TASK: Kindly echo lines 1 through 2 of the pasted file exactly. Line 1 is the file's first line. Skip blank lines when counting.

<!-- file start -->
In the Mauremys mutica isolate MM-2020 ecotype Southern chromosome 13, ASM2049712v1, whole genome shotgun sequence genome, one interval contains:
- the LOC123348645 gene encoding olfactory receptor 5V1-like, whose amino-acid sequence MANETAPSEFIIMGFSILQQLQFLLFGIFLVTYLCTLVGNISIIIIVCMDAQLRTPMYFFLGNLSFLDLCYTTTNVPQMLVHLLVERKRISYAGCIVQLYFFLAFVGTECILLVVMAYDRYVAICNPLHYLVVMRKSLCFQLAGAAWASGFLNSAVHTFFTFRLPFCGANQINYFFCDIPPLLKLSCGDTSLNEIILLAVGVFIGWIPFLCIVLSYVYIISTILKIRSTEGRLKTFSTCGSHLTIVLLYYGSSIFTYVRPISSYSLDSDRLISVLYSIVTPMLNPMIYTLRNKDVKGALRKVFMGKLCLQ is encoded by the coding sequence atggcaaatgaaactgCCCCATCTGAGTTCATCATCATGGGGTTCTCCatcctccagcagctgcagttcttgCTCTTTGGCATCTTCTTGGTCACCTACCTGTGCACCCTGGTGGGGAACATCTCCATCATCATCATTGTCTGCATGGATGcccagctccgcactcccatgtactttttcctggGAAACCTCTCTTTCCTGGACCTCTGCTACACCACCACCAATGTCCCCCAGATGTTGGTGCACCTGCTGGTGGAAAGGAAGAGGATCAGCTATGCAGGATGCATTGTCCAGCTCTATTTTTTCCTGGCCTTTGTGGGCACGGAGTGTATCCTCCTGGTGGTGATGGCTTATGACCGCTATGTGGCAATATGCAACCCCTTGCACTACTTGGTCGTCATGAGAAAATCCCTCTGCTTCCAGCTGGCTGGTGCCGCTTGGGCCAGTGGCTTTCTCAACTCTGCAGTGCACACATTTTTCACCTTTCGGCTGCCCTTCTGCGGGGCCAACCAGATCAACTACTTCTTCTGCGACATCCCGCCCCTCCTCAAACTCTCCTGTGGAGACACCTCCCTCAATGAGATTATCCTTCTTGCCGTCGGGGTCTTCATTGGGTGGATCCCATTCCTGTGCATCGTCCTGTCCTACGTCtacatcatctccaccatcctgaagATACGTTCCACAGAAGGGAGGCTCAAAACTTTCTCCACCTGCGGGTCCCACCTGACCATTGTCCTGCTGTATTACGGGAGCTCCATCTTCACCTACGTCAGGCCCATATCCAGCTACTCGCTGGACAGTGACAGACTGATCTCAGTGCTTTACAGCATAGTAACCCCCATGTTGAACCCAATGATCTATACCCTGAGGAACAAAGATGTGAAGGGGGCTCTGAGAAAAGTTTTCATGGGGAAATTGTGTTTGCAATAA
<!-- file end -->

In the Mauremys mutica isolate MM-2020 ecotype Southern chromosome 13, ASM2049712v1, whole genome shotgun sequence genome, one interval contains:
- the LOC123348645 gene encoding olfactory receptor 5V1-like, whose amino-acid sequence MANETAPSEFIIMGFSILQQLQFLLFGIFLVTYLCTLVGNISIIIIVCMDAQLRTPMYFFLGNLSFLDLCYTTTNVPQMLVHLLVERKRISYAGCIVQLYFFLAFVGTECILLVVMAYDRYVAICNPLHYLVVMRKSLCFQLAGAAWASGFLNSAVHTFFTFRLPFCGANQINYFFCDIPPLLKLSCGDTSLNEIILLAVGVFIGWIPFLCIVLSYVYIISTILKIRSTEGRLKTFSTCGSHLTIVLLYYGSSIFTYVRPISSYSLDSDRLISVLYSIVTPMLNPMIYTLRNKDVKGALRKVFMGKLCLQ is encoded by the coding sequence atggcaaatgaaactgCCCCATCTGAGTTCATCATCATGGGGTTCTCCatcctccagcagctgcagttcttgCTCTTTGGCATCTTCTTGGTCACCTACCTGTGCACCCTGGTGGGGAACATCTCCATCATCATCATTGTCTGCATGGATGcccagctccgcactcccatgtactttttcctggGAAACCTCTCTTTCCTGGACCTCTGCTACACCACCACCAATGTCCCCCAGATGTTGGTGCACCTGCTGGTGGAAAGGAAGAGGATCAGCTATGCAGGATGCATTGTCCAGCTCTATTTTTTCCTGGCCTTTGTGGGCACGGAGTGTATCCTCCTGGTGGTGATGGCTTATGACCGCTATGTGGCAATATGCAACCCCTTGCACTACTTGGTCGTCATGAGAAAATCCCTCTGCTTCCAGCTGGCTGGTGCCGCTTGGGCCAGTGGCTTTCTCAACTCTGCAGTGCACACATTTTTCACCTTTCGGCTGCCCTTCTGCGGGGCCAACCAGATCAACTACTTCTTCTGCGACATCCCGCCCCTCCTCAAACTCTCCTGTGGAGACACCTCCCTCAATGAGATTATCCTTCTTGCCGTCGGGGTCTTCATTGGGTGGATCCCATTCCTGTGCATCGTCCTGTCCTACGTCtacatcatctccaccatcctgaagATACGTTCCACAGAAGGGAGGCTCAAAACTTTCTCCACCTGCGGGTCCCACCTGACCATTGTCCTGCTGTATTACGGGAGCTCCATCTTCACCTACGTCAGGCCCATATCCAGCTACTCGCTGGACAGTGACAGACTGATCTCAGTGCTTTACAGCATAGTAACCCCCATGTTGAACCCAATGATCTATACCCTGAGGAACAAAGATGTGAAGGGGGCTCTGAGAAAAGTTTTCATGGGGAAATTGTGTTTGCAATAA